Starting from March 2020, Sweden’s police force will be able to deploy spyware on suspects’ devices in order to intercept encrypted communications.
Announced on Tuesday, October 22, Sweden’s Interior Minister Mikael Damberg announced that the spyware will also be able to activate the devices’ microphones, cameras, and exfiltrate any data deemed as necessary by the police.
Damberg explained that threat actors are utilising encrypted communication applications such as WhatsApp, Telegram or Signal, in order to hide their tracks and destroy evidence. He added that 90% of all the communications the police have intercepted were encrypted.
Similar to German authorities who began deploying the malware strain, named “Bundestrojaner”, as part of their investigations, the Swedish police will also deploy similar malware with spyware-like capabilities.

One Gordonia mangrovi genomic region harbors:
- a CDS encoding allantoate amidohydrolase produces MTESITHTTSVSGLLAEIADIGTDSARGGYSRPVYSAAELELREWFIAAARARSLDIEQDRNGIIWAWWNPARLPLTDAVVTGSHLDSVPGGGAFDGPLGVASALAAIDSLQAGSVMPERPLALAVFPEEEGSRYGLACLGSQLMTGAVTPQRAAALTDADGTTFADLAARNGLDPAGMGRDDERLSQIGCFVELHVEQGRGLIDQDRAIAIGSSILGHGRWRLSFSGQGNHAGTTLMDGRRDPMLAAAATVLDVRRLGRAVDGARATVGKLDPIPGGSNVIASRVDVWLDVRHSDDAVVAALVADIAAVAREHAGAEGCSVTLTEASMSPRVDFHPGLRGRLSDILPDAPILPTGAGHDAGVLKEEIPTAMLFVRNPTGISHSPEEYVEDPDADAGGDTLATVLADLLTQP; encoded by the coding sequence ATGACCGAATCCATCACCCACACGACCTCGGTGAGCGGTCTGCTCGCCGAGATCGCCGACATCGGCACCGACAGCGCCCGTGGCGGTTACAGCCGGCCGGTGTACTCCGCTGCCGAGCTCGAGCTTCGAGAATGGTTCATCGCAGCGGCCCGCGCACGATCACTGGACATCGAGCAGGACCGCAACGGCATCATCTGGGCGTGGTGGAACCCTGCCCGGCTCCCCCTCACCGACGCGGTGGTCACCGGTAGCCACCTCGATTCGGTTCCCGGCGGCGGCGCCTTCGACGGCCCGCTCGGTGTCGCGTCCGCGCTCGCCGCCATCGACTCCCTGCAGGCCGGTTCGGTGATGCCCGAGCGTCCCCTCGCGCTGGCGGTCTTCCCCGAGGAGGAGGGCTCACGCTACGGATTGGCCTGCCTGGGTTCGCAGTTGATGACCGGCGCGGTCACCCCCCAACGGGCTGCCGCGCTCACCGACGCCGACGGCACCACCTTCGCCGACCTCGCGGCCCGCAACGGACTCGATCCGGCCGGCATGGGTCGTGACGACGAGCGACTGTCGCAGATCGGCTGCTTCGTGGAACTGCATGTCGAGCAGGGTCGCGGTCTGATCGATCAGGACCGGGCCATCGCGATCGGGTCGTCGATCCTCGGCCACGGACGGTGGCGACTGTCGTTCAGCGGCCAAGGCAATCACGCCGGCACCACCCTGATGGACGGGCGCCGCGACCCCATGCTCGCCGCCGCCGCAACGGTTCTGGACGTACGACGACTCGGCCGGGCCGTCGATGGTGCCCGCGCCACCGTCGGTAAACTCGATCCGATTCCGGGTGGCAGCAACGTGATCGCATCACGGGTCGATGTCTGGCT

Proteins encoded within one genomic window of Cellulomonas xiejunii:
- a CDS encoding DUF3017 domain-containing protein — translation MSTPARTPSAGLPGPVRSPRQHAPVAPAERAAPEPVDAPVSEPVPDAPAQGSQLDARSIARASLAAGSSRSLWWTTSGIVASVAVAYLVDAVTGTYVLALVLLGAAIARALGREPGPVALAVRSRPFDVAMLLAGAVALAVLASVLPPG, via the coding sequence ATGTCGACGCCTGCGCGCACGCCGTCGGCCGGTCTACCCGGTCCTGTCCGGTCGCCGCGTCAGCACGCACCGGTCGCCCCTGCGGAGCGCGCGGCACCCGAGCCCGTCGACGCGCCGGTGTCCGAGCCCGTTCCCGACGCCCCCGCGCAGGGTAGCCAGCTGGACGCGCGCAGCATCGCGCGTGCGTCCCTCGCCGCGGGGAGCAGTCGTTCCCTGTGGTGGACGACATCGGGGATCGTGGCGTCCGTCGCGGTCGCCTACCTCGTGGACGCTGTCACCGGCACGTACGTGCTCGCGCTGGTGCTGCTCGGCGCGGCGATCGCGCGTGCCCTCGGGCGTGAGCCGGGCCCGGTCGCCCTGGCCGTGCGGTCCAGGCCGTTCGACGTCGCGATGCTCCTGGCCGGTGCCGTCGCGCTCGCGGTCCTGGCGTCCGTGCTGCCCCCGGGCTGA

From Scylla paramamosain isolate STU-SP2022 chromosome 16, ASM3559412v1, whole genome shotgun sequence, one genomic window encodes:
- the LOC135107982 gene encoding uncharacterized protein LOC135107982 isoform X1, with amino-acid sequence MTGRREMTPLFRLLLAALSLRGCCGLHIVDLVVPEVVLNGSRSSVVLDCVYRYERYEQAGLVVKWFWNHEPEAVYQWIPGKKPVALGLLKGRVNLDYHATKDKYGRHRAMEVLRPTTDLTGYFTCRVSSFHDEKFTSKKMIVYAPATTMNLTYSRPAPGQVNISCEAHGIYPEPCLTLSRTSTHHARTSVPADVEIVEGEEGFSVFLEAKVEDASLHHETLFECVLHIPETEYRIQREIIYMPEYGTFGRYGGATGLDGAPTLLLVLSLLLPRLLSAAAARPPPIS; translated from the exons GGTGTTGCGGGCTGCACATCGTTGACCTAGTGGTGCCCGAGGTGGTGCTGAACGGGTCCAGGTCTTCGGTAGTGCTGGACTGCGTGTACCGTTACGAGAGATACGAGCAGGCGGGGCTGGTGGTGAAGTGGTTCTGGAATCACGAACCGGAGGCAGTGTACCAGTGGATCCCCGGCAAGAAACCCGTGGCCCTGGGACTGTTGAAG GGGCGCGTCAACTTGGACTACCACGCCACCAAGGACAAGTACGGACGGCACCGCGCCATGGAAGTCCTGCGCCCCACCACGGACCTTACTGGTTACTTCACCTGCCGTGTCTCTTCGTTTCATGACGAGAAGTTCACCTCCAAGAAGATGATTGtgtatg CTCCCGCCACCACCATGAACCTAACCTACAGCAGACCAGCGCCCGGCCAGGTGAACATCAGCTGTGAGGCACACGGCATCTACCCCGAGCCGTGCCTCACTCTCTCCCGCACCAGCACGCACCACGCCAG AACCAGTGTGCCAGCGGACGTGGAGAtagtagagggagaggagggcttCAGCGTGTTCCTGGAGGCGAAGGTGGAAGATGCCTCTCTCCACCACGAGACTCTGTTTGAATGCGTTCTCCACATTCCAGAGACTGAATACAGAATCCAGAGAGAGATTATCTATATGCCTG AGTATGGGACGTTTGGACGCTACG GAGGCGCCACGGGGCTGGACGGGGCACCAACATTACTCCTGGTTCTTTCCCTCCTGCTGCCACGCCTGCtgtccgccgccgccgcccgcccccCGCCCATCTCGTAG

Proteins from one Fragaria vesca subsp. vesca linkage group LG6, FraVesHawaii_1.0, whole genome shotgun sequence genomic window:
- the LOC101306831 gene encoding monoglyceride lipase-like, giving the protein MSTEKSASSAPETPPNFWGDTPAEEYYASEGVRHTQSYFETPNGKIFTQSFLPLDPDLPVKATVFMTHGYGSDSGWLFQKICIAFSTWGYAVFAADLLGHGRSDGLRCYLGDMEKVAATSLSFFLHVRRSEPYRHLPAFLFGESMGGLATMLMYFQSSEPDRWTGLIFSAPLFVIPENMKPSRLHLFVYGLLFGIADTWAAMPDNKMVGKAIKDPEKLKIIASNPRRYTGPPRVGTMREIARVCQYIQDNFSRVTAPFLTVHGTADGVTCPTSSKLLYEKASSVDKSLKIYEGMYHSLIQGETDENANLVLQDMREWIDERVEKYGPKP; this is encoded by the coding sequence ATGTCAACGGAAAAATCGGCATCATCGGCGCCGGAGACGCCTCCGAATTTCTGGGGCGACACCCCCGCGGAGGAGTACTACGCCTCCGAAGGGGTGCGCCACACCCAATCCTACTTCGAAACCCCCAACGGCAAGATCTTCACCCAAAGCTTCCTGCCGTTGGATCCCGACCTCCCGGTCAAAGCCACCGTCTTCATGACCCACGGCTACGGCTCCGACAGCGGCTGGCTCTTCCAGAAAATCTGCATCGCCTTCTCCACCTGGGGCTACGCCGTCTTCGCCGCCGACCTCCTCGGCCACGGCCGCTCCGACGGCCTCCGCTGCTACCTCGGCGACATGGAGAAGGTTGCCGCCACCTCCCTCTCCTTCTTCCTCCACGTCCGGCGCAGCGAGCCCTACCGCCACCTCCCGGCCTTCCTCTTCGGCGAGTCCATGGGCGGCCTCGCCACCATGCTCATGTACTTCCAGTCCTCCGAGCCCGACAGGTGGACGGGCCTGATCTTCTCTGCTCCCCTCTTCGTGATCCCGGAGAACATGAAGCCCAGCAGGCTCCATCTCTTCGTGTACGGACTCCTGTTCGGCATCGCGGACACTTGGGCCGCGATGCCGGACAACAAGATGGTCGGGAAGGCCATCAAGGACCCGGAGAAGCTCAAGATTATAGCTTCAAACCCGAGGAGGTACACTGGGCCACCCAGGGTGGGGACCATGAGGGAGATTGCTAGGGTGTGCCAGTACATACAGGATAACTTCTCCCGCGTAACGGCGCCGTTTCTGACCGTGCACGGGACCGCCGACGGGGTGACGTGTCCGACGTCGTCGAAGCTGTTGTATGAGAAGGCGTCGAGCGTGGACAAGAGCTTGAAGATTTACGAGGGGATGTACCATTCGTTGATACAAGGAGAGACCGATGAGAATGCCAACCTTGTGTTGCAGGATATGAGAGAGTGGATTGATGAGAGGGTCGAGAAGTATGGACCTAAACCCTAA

It is unclear as how to Swedish authorities will do this, however it is assumed that they will either create the malware themselves or buy it from contractors.
The new regulation will come into effect on March 1, 2020 and, the capabilities can be used if the crime that an individual is suspected of is punishable by at least four years of imprisonment.
Ilia Kolochenko, founder and CEO of ImmuniWeb commented:
“Given that interception of [now entirely encrypted] communications is pretty meaningless, this is a wise move from the Swedish government. Law enforcement agencies should have the full spectrum of modern and effective tools to investigate and prosecute crime. The decision is, however, not without potential drawbacks.
“Firstly, we need to ensure a transparent and fair process to prevent abuse of power by unscrupulous officials. In the past, cases in which cyber warfare was exploited for personal revenge were not uncommon.”
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